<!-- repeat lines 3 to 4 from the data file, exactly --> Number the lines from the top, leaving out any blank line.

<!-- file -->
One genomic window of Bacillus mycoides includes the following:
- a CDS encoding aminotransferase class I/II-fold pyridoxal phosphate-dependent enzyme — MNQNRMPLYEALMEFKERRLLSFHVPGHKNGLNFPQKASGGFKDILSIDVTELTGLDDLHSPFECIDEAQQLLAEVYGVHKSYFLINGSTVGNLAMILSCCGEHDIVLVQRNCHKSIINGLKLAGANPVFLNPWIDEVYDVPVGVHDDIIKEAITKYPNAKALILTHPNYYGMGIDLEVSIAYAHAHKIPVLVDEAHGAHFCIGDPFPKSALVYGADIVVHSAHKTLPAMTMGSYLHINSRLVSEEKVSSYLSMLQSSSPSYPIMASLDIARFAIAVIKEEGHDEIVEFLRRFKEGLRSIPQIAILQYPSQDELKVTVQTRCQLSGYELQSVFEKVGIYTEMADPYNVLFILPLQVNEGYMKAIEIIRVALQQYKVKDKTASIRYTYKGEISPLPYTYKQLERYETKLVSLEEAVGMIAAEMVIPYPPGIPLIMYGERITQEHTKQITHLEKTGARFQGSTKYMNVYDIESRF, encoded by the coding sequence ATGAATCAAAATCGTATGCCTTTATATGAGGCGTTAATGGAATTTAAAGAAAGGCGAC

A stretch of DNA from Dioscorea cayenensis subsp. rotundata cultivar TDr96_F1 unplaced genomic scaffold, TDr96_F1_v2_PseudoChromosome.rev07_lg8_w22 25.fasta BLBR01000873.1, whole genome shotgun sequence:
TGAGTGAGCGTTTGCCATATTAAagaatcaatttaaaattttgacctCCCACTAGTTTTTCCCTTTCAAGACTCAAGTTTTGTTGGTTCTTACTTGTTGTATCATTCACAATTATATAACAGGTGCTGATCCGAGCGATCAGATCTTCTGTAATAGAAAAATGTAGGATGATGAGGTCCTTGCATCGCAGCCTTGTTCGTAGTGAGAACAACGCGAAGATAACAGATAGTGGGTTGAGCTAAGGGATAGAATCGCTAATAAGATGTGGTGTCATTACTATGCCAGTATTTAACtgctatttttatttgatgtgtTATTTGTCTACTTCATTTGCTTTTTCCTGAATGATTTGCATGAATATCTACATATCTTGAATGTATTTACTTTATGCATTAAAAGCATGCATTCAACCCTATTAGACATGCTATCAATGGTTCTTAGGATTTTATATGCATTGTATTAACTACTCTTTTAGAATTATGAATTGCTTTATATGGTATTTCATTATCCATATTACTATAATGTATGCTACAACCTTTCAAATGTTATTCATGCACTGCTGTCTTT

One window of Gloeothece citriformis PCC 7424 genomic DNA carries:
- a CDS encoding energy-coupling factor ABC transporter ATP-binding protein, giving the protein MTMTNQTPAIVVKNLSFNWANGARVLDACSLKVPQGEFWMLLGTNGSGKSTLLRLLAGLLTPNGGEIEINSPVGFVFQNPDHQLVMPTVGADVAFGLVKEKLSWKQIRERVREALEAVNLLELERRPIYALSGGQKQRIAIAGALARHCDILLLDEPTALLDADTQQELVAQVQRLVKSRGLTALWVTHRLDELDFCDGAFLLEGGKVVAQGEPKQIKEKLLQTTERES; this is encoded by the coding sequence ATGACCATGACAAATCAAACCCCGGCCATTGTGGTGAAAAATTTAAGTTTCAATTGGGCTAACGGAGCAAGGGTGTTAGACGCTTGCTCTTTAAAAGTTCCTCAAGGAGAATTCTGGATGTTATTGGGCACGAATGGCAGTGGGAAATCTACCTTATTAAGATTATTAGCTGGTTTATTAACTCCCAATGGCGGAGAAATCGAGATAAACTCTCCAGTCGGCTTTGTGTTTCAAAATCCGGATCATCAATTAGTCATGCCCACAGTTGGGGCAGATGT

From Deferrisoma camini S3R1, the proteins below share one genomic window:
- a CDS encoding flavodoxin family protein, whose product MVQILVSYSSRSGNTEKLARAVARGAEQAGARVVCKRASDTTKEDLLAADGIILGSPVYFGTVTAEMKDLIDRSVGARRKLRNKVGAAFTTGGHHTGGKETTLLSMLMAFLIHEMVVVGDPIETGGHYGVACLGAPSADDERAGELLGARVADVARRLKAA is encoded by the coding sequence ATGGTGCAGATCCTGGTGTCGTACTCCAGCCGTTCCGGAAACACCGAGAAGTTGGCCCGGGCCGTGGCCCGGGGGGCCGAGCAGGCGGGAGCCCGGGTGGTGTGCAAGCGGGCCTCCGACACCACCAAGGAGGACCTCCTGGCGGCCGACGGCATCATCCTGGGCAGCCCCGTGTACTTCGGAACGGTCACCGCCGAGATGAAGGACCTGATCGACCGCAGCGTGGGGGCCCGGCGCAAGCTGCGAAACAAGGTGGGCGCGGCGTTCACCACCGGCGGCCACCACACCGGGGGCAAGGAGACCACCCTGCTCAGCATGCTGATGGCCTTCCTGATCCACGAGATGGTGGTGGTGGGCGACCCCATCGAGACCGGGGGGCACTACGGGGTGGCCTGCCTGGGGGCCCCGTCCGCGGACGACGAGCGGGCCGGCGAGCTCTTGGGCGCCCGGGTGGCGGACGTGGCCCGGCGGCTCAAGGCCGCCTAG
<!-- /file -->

A stretch of DNA from Dioscorea cayenensis subsp. rotundata cultivar TDr96_F1 unplaced genomic scaffold, TDr96_F1_v2_PseudoChromosome.rev07_lg8_w22 25.fasta BLBR01000873.1, whole genome shotgun sequence:
TGAGTGAGCGTTTGCCATATTAAagaatcaatttaaaattttgacctCCCACTAGTTTTTCCCTTTCAAGACTCAAGTTTTGTTGGTTCTTACTTGTTGTATCATTCACAATTATATAACAGGTGCTGATCCGAGCGATCAGATCTTCTGTAATAGAAAAATGTAGGATGATGAGGTCCTTGCATCGCAGCCTTGTTCGTAGTGAGAACAACGCGAAGATAACAGATAGTGGGTTGAGCTAAGGGATAGAATCGCTAATAAGATGTGGTGTCATTACTATGCCAGTATTTAACtgctatttttatttgatgtgtTATTTGTCTACTTCATTTGCTTTTTCCTGAATGATTTGCATGAATATCTACATATCTTGAATGTATTTACTTTATGCATTAAAAGCATGCATTCAACCCTATTAGACATGCTATCAATGGTTCTTAGGATTTTATATGCATTGTATTAACTACTCTTTTAGAATTATGAATTGCTTTATATGGTATTTCATTATCCATATTACTATAATGTATGCTACAACCTTTCAAATGTTATTCATGCACTGCTGTCTTT